Saturday, March 5, 2011

Emergency Preparedness: Candles

Light is extremely important, both for physical and psychological reasons. Keep all the lights in your home off for 24 hours. I think you'd be surprised how gloomy a house can feel in the absence of light. Not to mention, if you were without light in the Winter in Oregon, you'd be sitting in the dark or going to bed at 4:30 pm. That doesn't sound appealing, even to me, and I go to bed at 9:00 pm most nights!  

You'll want to decide what kind of light is most appropriately suited for your family's needs. 
Here are some options:


  • kerosene: great light source - some models will burn around 70 hours
  • battery operated: convenient and easy to use, but require larger batteries
  • propane: easy to find, propane cylinders are easy to use


  • plug-in: great for short-term use, but no where to recharge - you would have to keep a good supply of batteries on-hand
  • hand crank: crank for 1 minute and get 30 minutes of light with no need for batteries or light bulbs
  • LED shake light: 20 minutes of light with 30 seconds of shaking, no need for batteries or bulbs
  • squeeze light: no batteries; just squeeze the handle repeatedly to generate light
  • solar powered: needs 6-9 hours full sun to charge, can use back up batteries, more costly than other choices
  • book lights: wonderful for reading, but not a good choice for other lighting

Oil lamps

  • Oil candles: small candles sell around $4, burn 100 hours, clear oil-less soot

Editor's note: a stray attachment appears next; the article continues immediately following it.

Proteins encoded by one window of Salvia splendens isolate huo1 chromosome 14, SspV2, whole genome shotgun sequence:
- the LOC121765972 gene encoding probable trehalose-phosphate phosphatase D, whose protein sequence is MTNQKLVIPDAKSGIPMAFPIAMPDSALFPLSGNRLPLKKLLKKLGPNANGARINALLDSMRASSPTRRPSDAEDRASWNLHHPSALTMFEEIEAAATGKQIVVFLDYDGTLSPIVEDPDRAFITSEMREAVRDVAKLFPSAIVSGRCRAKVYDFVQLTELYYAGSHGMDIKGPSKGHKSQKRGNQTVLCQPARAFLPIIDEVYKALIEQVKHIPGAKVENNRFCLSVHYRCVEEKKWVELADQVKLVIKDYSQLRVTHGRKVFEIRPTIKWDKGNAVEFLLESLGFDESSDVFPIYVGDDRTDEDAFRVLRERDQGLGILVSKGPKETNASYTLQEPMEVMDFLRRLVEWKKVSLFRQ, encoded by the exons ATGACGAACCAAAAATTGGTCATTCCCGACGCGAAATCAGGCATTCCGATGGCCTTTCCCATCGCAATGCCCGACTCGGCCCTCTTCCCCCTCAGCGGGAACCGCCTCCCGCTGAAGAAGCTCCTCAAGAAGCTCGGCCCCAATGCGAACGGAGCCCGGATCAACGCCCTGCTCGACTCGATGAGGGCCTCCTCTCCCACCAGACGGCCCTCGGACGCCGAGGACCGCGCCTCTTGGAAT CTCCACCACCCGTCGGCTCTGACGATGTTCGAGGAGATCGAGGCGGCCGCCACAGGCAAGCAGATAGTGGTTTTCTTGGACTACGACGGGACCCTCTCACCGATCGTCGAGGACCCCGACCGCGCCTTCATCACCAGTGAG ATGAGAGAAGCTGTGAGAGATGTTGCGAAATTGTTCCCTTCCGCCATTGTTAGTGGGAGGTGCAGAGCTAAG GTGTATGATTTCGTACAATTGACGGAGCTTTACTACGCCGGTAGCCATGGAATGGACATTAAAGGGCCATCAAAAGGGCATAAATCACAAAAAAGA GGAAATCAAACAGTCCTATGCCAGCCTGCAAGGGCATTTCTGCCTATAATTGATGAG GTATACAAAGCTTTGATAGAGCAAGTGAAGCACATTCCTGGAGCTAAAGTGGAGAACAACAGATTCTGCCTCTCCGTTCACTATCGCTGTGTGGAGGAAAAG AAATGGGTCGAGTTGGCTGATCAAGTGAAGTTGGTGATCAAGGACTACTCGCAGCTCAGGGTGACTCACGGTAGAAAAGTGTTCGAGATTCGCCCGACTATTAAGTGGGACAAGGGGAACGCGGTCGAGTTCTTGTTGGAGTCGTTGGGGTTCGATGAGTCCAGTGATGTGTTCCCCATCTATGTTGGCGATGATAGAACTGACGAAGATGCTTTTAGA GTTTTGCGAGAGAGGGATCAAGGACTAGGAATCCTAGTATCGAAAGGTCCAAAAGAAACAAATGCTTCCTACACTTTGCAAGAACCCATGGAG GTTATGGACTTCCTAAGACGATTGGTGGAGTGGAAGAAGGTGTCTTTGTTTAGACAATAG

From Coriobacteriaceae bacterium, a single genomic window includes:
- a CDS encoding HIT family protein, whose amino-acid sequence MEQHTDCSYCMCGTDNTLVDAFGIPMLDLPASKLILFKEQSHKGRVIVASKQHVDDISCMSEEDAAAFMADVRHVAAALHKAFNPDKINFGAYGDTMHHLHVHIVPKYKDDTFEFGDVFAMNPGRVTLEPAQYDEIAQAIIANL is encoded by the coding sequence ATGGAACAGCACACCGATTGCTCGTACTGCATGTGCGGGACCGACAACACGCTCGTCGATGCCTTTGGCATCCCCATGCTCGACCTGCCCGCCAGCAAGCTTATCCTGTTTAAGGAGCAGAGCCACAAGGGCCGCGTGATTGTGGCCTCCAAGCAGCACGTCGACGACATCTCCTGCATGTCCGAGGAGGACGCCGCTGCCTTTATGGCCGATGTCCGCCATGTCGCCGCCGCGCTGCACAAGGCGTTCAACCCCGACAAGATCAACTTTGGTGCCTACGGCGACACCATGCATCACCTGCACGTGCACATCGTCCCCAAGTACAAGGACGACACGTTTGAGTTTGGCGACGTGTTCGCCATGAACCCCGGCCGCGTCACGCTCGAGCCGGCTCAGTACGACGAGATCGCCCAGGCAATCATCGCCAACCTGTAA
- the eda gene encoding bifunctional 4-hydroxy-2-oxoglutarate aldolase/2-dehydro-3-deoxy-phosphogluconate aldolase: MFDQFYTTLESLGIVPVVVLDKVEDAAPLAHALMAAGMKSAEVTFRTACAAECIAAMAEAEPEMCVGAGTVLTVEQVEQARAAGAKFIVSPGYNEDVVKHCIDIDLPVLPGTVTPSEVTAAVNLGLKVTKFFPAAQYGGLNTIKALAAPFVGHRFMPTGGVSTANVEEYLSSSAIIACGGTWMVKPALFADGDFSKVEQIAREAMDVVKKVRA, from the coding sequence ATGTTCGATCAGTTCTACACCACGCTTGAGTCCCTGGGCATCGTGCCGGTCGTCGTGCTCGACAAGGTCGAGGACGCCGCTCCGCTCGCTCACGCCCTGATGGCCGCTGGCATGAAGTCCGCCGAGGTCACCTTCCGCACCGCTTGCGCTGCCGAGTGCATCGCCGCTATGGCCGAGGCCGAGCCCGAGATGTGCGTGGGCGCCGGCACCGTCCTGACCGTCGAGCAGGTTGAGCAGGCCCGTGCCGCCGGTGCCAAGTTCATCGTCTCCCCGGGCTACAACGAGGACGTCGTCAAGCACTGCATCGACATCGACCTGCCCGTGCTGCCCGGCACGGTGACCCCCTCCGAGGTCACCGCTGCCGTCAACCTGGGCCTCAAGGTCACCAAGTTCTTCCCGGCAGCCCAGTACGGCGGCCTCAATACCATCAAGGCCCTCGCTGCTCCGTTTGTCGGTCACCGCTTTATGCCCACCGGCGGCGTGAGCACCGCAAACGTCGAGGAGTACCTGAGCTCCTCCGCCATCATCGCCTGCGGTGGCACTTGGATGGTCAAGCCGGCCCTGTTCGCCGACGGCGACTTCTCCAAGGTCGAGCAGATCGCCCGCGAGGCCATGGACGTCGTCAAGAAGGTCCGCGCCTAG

• Hurricane lamps: produce a lot of light, amount of light output is controlled-dim to bright, produces some warmth, oil easy to find at mass merchant
  • Light sticks: fair amount of light if very dark, safe for a child, lights up to 8 hours, around $2 each


  • Gas models are very costly to burn, so stock up on firewood!


  • small stick: burns 4-6 hours, provides good light, but can tip easily
    pillar: burns 8 hours or up to 100 if emergency variety
  • votive or tea light: short life with wax puddles, but small enough to buy and store easily
  • fragrant/jar: soot and scent are drawbacks, they're expensive

Keeping all that in mind, our family decided to boost our supply with stick candles. The candles are going to supplement our 15 hurricane oil lamps. Some people dislike the smell of oil lamps, but I LOVE it - probably because I didn't grow up with it. :)

At The Dollar Tree in Springfield, they sell these packs of 6 Emergency Candles for a buck! What's even better than that is the fact that they sell them online at their site by the case, with free shipping if you have them sent to one of their stores!! $48.00 for 288 candles!! 

But what, really, does that mean? How many hours will one of those suckers burn? 

I wanted to know, so I conducted a little experiment!

I placed the candle in my butter keep, of course. Where else?

I lit the candle at 5:05pm and let it burn for 4 hours. Like I said, we go to bed around 9:00pm, so I blew it out at 9:05pm. Then, the following morning at 6:05am, I re-lit the little sucker. It burned with a solid flame for another hour.

Here are the results in simplified terms, and what they mean for you: 

1 candle = 5 hours of light
6 candles = 1 box 
48 boxes = 1 case

Which means... if I buy a case of these, and use them for around 2.5 hours per day, I will get 2 days' worth out of one candle. Which means... 

1 box will last me 12 days. If I continue this pattern... 

1 case of candles (for $48.00) will give me 576 days. 

And just for fun... 

$48.00 for 288 candles, at 5 hours per candle amounts to... 

1,440 hours of light, at $0.03 per hour of light. 

I'm a fan of those figures. 

One last note: While your family is making a decision on what kind of light sources to store, take a look at this video:

I've posted information about SoutherPrepper1 before - he's a regular guy, dedicating a lot of his time to prepping and educating others about the process. He's great! And in this video, he discusses several ways of storing/using light. 

Happy Prepping!! 

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